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Sunscreens are divided into two separate categories and are classified as either mineral or chemical sunscreens. The difference between these two sunscreens all comes down to the ingredients and the way they work to protect the skin. Let’s take a closer look at the difference between these two types in order for you to make an informed decision:

MINERAL SUNSCREENS use minerals – zinc oxide or/and titanium oxide - as UV filter(s) that sit on top of the skin to create an invisible shield-like barrier on the skin’s surface that physically prevents UV rays from penetrating the skin.


CHEMICAL SUNSCREENS use different synthetic filters that work together to absorb UV rays and keep them trapped on the surface of the skin, preventing the UV rays from penetrating the deeper layers of the skin.

The FDA in 2019 noted that only 2 of the 16 active ingredients used in sunscreens – zinc oxide + titanium oxide – are “generally recognized as safe and effective”. Studies have found that some chemical filters can enter the bloodstream and it is unknown whether there are any harmful health effects and further studies are suggested.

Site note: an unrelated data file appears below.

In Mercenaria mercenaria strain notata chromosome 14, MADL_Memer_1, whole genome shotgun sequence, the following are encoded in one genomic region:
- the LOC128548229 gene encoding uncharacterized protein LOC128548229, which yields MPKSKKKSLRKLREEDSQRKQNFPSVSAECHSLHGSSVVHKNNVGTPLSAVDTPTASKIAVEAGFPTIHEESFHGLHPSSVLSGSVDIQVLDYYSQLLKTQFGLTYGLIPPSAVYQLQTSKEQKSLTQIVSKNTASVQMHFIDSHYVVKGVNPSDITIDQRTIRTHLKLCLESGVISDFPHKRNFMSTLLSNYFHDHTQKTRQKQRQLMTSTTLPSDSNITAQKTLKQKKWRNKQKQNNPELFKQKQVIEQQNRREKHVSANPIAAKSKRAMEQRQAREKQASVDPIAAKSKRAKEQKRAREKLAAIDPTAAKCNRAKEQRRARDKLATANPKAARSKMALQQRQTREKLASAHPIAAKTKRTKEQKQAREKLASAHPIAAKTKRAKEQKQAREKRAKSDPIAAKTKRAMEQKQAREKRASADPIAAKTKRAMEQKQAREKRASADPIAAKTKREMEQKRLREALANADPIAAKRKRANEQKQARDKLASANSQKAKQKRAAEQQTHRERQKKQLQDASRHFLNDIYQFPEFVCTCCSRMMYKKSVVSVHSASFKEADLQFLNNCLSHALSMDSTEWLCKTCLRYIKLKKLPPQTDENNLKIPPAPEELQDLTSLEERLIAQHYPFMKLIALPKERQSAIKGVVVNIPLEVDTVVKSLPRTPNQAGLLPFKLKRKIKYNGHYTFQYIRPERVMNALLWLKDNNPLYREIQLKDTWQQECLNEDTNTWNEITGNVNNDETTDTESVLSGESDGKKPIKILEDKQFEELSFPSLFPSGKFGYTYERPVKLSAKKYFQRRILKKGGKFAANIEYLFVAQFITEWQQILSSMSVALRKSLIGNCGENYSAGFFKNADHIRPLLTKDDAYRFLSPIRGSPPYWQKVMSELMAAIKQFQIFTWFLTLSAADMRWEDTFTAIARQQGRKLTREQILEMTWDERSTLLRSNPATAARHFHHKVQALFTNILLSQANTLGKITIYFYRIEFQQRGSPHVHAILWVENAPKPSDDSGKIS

Active ingredients commonly found in chemical sunscreens (oxybenzone, avobenzone, octisalate, octocrylene, homosalate, and octinoxate) are under scrutiny and researchers are concerned about:


  • The bioavailability of these UV filters due to their absorption into the bloodstream

  • The role they might play in disrupting hormones and allergic skin reactions

  • The negative effect they have on coral reefs and marine life.



Act as a shield that  reflects UVA + UVB rays from your skin

Ingredients are  not absorbed into the skin

Ingredients do not break down in sunlight and are photostable.

Immediate protection on application

Gentle on the skin, including people with sensitive


Absorb UVA + UVB rays and deactivates it by converting it into heat, then releases the heat from the skin


Ingredients are absorbed into the skin and may  enter the bloodstream

Chemical ingredients break down in sunlight and are not photostable

A waiting period of 20-30 minutes after application. Sunscreen ingredients are absorbed into the skin and may cause irritation

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